Apology is a highly under used approach in resolving conflicts. Many people avoid apologizing because they see it as a sign of weakness or as giving in to the demands of the other person.
In a role-play exercise I participated in recently, I was reminded of the amazing power of honest , sincere apologies. In the class scenario, I had to initiate a conflict resolution discussion with another class participant. I began by apologizing for the situation without admitting wrongdoing. Despite his best effort to go on the offensive and test my conversational skills, he said that the apology triggered an emotional response that he could not force himself to overcome. He said that he felt compelled to back down from a confrontation.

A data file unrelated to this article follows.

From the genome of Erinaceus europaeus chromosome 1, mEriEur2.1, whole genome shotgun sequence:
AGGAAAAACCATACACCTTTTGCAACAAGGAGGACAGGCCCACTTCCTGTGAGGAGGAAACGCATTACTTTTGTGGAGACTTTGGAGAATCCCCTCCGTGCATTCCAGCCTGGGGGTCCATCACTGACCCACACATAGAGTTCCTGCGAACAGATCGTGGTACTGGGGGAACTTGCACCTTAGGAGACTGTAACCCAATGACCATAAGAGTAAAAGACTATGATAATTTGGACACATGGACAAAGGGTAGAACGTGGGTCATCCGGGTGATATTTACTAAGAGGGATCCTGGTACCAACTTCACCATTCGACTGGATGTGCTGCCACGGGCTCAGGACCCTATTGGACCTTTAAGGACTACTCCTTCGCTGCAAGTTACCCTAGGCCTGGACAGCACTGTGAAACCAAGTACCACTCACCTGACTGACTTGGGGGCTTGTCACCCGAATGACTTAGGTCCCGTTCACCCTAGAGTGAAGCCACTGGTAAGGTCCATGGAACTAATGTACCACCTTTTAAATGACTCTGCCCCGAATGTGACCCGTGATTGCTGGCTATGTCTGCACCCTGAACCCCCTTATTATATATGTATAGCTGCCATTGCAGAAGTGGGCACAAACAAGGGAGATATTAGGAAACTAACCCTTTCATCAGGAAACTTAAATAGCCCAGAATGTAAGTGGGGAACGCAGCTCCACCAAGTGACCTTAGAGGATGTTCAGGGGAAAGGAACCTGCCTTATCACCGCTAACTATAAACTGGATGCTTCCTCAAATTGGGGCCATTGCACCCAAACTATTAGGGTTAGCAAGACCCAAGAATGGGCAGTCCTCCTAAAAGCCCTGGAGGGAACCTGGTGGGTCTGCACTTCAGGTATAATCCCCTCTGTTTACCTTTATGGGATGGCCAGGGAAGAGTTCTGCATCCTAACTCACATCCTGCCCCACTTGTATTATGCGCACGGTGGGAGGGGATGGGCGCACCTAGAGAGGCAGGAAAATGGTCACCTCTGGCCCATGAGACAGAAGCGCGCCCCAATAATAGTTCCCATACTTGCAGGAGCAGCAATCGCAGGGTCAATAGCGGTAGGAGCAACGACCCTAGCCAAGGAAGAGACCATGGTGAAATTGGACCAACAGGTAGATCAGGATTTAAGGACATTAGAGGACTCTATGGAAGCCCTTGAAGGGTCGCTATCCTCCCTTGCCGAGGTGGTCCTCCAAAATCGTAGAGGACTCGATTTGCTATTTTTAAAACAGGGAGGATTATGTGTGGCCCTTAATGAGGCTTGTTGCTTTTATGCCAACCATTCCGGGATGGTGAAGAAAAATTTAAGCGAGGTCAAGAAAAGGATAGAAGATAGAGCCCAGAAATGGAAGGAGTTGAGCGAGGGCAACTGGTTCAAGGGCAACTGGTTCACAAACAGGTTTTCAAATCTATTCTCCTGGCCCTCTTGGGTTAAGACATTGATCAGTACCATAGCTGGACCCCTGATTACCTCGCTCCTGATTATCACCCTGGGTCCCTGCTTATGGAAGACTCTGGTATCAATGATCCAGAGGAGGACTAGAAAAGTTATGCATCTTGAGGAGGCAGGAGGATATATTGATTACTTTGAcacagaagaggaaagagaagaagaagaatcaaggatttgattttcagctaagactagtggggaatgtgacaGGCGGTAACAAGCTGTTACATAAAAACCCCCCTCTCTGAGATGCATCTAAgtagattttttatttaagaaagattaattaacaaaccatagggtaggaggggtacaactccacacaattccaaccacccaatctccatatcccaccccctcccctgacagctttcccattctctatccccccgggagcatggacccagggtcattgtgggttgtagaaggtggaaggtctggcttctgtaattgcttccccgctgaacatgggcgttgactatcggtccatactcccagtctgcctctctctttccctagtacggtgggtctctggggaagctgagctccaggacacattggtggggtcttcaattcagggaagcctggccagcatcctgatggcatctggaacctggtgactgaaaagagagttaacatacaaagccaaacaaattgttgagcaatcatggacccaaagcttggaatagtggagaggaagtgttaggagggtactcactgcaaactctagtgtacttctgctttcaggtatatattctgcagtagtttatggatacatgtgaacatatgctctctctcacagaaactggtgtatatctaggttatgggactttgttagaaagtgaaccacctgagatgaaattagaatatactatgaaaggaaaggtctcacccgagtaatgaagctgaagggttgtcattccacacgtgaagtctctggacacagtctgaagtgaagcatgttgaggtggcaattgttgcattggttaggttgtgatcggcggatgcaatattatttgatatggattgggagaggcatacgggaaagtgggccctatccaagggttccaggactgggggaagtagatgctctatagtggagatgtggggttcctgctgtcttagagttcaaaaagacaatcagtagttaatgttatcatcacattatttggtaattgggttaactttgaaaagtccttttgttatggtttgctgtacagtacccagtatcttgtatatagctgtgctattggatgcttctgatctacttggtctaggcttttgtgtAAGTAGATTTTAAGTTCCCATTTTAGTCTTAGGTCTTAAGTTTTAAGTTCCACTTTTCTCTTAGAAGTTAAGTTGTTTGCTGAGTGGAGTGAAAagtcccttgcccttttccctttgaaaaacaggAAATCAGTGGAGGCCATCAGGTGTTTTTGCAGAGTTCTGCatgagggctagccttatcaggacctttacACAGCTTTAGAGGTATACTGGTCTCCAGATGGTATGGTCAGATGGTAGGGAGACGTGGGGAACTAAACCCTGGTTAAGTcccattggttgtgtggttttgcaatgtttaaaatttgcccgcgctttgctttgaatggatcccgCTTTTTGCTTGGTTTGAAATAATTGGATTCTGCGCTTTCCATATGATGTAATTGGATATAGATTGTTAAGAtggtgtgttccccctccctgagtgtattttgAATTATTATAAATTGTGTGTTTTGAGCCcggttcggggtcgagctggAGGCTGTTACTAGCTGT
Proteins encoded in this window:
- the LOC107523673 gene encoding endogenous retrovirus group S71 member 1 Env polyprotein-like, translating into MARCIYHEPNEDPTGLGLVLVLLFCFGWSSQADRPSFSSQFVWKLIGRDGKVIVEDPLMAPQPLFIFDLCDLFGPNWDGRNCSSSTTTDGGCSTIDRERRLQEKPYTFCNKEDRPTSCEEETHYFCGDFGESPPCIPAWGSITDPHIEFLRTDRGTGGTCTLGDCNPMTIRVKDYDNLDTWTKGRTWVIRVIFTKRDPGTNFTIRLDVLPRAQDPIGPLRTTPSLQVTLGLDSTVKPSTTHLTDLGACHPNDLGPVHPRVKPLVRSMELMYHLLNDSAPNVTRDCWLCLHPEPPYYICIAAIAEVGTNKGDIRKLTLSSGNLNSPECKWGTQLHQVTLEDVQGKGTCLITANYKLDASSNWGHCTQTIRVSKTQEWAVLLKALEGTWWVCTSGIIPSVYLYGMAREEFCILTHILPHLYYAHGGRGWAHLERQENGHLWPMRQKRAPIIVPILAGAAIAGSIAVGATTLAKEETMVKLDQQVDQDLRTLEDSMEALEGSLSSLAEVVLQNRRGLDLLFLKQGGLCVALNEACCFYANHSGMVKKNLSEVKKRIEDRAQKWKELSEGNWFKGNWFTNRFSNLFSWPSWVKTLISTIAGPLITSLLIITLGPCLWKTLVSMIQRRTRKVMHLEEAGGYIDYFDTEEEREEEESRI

This scenario happened in a classroom environment, and it happened without any real emotional involvement. Still, it highlights what Dan Dana (author of Conflict Resolution and Managing Differences) calls the inhibitory reflex – the natural emotional response most of us have when someone offers us any kind of concession.
Far from weakness, a humble, well-phrased, and well-intended apology wields great power. It can shift a heated debate from a “wrestler's circling the ring” situation to a civil discussion of honest differences of opinion. The next time you find yourself in a conflict situation, try it out. Offer an apology and watch the other person soften before your eyes.